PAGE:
This will be a four part series on the Maya
Part 1 – Introduction to the Maya people of Belize and Ambergris Caye – see below
Part 2 – Maya sites in Belize
Part 3 – Mayan artifacts of Belize
Part 4 – Maya Gods and religion – coming soon
The Mayan people were the first Empire to rule over what is now Belize. Though their peak was well over 1000 years ago, the descendants of this powerful people still live in Belize today, keeping the traditions, language and religion as a living heritage.
The early Central and South American Indians developed complex civilizations built on hierarchal systems of government (priests, elites, artisans and farmers) and city-states. There were numerous cultures that flourished in what is now Latin America, the Maya being one of the most powerful, farthest reaching and longest surviving empires. The Maya ruled in what is now Guatemala, Mexico, Honduras and of course, Belize.
The Maya were not like the ancient Chinese or European countries who had one central government rather they were split into large city-states (often 100,000 people) that rose and fell and sometimes warred with one another. Their culture, religion, calendar, astronomy and hieroglyphic writing united them. The Maya appeared around 350 B.C.E. and declined around 900 C.E., leaving behind massive pyramid temples, mathematics that included the concept of zero, underground water reservoirs, agriculture, irrigation systems and a solar calendar more complex and more accurate than modern day calendars.
The Maya of Belize were skilled artisans who worked in jade, ceramic and gold; many artifacts have been found that begin to tell the story of who they were but there is much more to unearth. The Maya built impressive pyramids and worship sites without metal tools or the wheel. Experts are still unsure of how they managed this seemingly impossible feat.
There was a smaller community of Maya on the island of Ambergris Caye where the resort is. Research indicates that they were a satellite of the ancient city of Chetumal, which is now called Santa Rita. The Maya were avid long distance traders and Ambergris Caye was an important part of the trade routes. The island is not actually an island but part of Mexico’s Xcalac Peninsula, which was separated by an ancient mile long canal that made trade much safer and efficient. The canoes that went through the canal brought salt, obsidian, jade and pottery back and forth along the Caribbean coast. There are many small sites on the island where settlements, trading plazas and artifacts have been found.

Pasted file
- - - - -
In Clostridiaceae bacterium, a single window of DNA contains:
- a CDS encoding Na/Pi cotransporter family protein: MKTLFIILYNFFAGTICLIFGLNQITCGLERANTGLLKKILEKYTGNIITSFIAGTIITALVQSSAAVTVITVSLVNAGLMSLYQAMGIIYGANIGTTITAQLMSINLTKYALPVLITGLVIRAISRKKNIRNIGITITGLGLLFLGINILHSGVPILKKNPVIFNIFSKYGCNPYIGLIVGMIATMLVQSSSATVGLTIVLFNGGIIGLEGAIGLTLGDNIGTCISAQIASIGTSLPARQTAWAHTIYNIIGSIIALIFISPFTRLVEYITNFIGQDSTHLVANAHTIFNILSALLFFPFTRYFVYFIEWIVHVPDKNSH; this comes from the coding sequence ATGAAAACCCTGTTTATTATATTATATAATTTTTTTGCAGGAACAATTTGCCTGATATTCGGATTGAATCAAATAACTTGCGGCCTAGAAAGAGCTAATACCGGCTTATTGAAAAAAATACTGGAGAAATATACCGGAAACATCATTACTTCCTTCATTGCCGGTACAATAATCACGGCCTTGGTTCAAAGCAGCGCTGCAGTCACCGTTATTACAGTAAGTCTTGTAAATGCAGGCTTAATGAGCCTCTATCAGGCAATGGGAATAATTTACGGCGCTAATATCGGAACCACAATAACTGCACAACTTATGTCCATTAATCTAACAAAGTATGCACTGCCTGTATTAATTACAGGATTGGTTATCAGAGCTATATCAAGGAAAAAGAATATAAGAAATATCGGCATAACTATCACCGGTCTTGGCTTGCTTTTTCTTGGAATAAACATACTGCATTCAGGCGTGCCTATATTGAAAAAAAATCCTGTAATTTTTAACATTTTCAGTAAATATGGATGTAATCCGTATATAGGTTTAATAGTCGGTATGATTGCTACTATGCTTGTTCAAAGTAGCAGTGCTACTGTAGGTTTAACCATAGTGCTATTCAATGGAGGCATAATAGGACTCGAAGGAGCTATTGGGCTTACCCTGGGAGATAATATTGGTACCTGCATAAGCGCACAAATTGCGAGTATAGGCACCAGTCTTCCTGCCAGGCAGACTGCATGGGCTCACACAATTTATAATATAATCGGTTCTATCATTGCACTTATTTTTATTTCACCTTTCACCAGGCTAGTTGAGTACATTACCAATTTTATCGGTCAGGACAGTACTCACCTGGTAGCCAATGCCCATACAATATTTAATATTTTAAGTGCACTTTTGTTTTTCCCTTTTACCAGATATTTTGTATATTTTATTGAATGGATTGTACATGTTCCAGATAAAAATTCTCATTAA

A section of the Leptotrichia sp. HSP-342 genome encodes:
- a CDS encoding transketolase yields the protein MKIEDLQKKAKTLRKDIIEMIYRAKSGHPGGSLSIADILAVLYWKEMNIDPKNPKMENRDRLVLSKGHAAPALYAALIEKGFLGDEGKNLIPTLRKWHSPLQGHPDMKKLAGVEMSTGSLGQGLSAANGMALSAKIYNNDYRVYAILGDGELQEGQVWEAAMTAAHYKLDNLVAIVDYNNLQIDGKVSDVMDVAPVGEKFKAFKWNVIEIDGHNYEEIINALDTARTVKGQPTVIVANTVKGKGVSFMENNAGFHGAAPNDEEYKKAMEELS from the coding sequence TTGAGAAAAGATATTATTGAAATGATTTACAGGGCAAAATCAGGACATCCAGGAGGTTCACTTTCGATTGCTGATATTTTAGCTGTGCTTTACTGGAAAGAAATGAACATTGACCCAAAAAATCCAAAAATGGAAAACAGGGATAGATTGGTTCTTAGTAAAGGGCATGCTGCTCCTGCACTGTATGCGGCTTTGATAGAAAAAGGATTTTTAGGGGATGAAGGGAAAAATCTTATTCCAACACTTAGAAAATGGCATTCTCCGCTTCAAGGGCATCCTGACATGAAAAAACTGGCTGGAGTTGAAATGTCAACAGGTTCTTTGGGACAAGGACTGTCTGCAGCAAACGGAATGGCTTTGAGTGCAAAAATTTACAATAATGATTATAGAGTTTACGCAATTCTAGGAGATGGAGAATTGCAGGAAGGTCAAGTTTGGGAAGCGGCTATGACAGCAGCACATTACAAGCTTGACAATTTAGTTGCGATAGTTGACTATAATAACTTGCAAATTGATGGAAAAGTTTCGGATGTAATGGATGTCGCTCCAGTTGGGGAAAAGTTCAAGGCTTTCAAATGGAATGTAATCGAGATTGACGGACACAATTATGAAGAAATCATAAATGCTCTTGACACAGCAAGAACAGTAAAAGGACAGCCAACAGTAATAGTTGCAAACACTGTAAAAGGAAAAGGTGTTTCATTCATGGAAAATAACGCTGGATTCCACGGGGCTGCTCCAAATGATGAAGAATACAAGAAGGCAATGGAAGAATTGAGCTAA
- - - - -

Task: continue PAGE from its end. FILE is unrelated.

Since the Spanish decided that the natural resources in Belize paled in comparison to other countries, they passed it on to the British in exchange for an end to piracy. The result of this is that the Belizean Mayans remain mostly intact and did not suffer as bad a fate as their neighbors who were wiped out by disease and brutality. The British brought African slaves to Belize, mostly for logging and the Maya hid deep in the forests protecting their land, culture and religion.
The Modern Belizean Maya are from two distinct groups, the Mopan and Kekchi. Their values and customs are very similar evolutions of the ancient Maya. Though both their languages are derived from the ancient classical Mayan language Cholan, the languages have become so different that in order to communicate, many Maya in Belize are tri-lingual and know Mopan, Kekchi and English. The Modern Maya government is a system called Alcalde. All villagers vote every three years for a new Alcalde and he has complete authority to rule. Maya men and women have also been elected to the Belize National Assembly, making sure that this large historically indigenous people have proper representation. In 2007 (and on appeal in 2010), the Maya people of southern Belize won a landmark legal case when the Supreme Court of Belize affirmed their rights to control traditional lands and the resources on and below those lands. This allows them to control external exploitation of the rainforest and other natural resources including lumber and oil. The Modern Maya continue to live in the traditions of their forefathers and protect their land and culture.
To experience this rich history and meet these incredible people, come visit us in Belize!